Ganseys were traditionally made by wives and girlfriends of sailors and fishermen, though many men also knit their own ganseys.
The Williams Gansey project began when someone suggested that the crew sailing on Blyth’s tall ship Williams II should have a traditional uniform.
Long-time friends, Astrid Adams and Janice Snowball set about designing the Blyth gansey and raising the necessary grants to fund the project.
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With knitting volunteers from around the world, the project delivered over 100 ganseys for the ten crew on the successful round Britain voyage from March to May 2019.
The Williams II is named after the original Williams, a ship captained by Blyth sea captain William Smith, who discovered Antarctica in 1819 but was never credited with it.
Astrid, who is also secretary of the Friends of Blyth Tall Ship, said: “So much material was gathered on how the project began, developed and succeeded to provide warm and weather-resistant clothing for well over 100 crew and volunteers that documenting the whole experience in a book was the obvious thing to do.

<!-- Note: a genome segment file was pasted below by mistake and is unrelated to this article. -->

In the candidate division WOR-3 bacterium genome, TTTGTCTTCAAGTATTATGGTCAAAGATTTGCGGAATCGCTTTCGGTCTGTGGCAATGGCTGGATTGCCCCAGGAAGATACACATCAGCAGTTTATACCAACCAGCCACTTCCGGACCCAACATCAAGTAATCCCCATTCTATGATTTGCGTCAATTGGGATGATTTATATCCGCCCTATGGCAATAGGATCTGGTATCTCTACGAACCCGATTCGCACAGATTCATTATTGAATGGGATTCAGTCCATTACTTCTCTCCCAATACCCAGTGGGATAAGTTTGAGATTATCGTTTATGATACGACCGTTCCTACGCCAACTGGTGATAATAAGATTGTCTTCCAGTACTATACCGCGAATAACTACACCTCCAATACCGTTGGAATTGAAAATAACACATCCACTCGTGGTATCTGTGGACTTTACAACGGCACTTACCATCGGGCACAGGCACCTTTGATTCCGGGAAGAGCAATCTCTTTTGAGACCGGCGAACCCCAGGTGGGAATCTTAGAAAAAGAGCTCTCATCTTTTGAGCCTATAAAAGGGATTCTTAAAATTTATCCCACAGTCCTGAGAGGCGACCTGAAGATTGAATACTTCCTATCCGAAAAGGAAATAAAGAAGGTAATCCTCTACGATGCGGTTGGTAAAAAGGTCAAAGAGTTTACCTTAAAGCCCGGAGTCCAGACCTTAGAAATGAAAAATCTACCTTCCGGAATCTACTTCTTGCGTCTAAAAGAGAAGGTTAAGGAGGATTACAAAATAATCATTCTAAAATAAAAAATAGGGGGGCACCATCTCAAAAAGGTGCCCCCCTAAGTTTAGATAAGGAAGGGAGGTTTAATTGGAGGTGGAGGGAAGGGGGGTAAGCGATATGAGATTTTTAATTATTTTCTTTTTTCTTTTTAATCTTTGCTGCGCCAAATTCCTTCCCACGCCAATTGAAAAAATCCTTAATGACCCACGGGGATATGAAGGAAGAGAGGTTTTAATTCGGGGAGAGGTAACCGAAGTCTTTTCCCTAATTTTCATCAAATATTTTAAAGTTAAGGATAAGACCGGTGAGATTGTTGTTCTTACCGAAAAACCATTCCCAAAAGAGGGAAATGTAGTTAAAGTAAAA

“The book also contains a history of William Smith and how the Blyth Tall Ship project came about, as well as heart-warming stories from the people who knitted the ganseys and those who wore them.”
The book is being launched at a drop-in event from 4 15pm to 5.45pm at Blyth Library on Thursday, November 25. There will be books for sale and the opportunity to see the ganseys, hats scarves and gloves.